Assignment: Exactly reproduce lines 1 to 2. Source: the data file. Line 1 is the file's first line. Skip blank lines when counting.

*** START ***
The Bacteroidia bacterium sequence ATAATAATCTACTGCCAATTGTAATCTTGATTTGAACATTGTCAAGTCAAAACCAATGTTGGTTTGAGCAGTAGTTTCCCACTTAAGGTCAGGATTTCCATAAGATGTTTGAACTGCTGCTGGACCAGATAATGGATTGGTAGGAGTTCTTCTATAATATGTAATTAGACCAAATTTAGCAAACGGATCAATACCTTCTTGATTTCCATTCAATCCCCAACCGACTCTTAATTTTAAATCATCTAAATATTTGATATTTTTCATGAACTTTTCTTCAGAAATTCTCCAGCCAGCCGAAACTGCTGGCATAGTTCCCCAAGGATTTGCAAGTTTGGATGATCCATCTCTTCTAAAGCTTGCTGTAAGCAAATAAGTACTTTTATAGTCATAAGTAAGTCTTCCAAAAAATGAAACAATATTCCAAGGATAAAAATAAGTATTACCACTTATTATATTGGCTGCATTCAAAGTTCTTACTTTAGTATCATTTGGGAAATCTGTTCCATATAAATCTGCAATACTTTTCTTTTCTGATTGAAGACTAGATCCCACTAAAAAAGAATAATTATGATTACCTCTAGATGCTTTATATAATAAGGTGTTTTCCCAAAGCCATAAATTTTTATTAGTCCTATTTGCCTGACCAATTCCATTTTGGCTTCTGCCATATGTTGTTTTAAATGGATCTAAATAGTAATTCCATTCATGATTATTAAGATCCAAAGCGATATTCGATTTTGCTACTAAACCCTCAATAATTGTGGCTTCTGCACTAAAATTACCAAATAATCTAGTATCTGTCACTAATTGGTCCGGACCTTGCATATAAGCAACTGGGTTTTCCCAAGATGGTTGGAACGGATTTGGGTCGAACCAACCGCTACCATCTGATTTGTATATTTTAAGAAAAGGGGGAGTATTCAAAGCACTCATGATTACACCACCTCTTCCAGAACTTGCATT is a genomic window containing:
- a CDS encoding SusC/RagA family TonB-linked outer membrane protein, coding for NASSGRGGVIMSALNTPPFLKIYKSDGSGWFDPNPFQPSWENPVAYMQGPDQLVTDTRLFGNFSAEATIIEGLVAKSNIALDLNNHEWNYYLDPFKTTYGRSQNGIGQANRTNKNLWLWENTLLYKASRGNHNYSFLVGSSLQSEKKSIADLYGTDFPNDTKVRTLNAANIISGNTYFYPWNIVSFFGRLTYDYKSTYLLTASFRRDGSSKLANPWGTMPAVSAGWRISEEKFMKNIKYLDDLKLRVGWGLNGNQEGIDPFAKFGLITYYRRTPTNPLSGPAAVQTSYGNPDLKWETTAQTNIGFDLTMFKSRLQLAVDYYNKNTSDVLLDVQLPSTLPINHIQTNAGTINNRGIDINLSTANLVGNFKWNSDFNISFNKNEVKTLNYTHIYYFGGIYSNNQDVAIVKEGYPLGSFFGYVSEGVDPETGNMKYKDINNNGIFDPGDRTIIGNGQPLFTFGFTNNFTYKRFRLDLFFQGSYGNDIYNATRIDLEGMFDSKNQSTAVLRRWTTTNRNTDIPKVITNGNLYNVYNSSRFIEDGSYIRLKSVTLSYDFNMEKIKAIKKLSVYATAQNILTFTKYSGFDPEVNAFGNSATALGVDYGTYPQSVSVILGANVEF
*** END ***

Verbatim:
The Bacteroidia bacterium sequence ATAATAATCTACTGCCAATTGTAATCTTGATTTGAACATTGTCAAGTCAAAACCAATGTTGGTTTGAGCAGTAGTTTCCCACTTAAGGTCAGGATTTCCATAAGATGTTTGAACTGCTGCTGGACCAGATAATGGATTGGTAGGAGTTCTTCTATAATATGTAATTAGACCAAATTTAGCAAACGGATCAATACCTTCTTGATTTCCATTCAATCCCCAACCGACTCTTAATTTTAAATCATCTAAATATTTGATATTTTTCATGAACTTTTCTTCAGAAATTCTCCAGCCAGCCGAAACTGCTGGCATAGTTCCCCAAGGATTTGCAAGTTTGGATGATCCATCTCTTCTAAAGCTTGCTGTAAGCAAATAAGTACTTTTATAGTCATAAGTAAGTCTTCCAAAAAATGAAACAATATTCCAAGGATAAAAATAAGTATTACCACTTATTATATTGGCTGCATTCAAAGTTCTTACTTTAGTATCATTTGGGAAATCTGTTCCATATAAATCTGCAATACTTTTCTTTTCTGATTGAAGACTAGATCCCACTAAAAAAGAATAATTATGATTACCTCTAGATGCTTTATATAATAAGGTGTTTTCCCAAAGCCATAAATTTTTATTAGTCCTATTTGCCTGACCAATTCCATTTTGGCTTCTGCCATATGTTGTTTTAAATGGATCTAAATAGTAATTCCATTCATGATTATTAAGATCCAAAGCGATATTCGATTTTGCTACTAAACCCTCAATAATTGTGGCTTCTGCACTAAAATTACCAAATAATCTAGTATCTGTCACTAATTGGTCCGGACCTTGCATATAAGCAACTGGGTTTTCCCAAGATGGTTGGAACGGATTTGGGTCGAACCAACCGCTACCATCTGATTTGTATATTTTAAGAAAAGGGGGAGTATTCAAAGCACTCATGATTACACCACCTCTTCCAGAACTTGCATT is a genomic window containing:
- a CDS encoding SusC/RagA family TonB-linked outer membrane protein, coding for NASSGRGGVIMSALNTPPFLKIYKSDGSGWFDPNPFQPSWENPVAYMQGPDQLVTDTRLFGNFSAEATIIEGLVAKSNIALDLNNHEWNYYLDPFKTTYGRSQNGIGQANRTNKNLWLWENTLLYKASRGNHNYSFLVGSSLQSEKKSIADLYGTDFPNDTKVRTLNAANIISGNTYFYPWNIVSFFGRLTYDYKSTYLLTASFRRDGSSKLANPWGTMPAVSAGWRISEEKFMKNIKYLDDLKLRVGWGLNGNQEGIDPFAKFGLITYYRRTPTNPLSGPAAVQTSYGNPDLKWETTAQTNIGFDLTMFKSRLQLAVDYYNKNTSDVLLDVQLPSTLPINHIQTNAGTINNRGIDINLSTANLVGNFKWNSDFNISFNKNEVKTLNYTHIYYFGGIYSNNQDVAIVKEGYPLGSFFGYVSEGVDPETGNMKYKDINNNGIFDPGDRTIIGNGQPLFTFGFTNNFTYKRFRLDLFFQGSYGNDIYNATRIDLEGMFDSKNQSTAVLRRWTTTNRNTDIPKVITNGNLYNVYNSSRFIEDGSYIRLKSVTLSYDFNMEKIKAIKKLSVYATAQNILTFTKYSGFDPEVNAFGNSATALGVDYGTYPQSVSVILGANVEF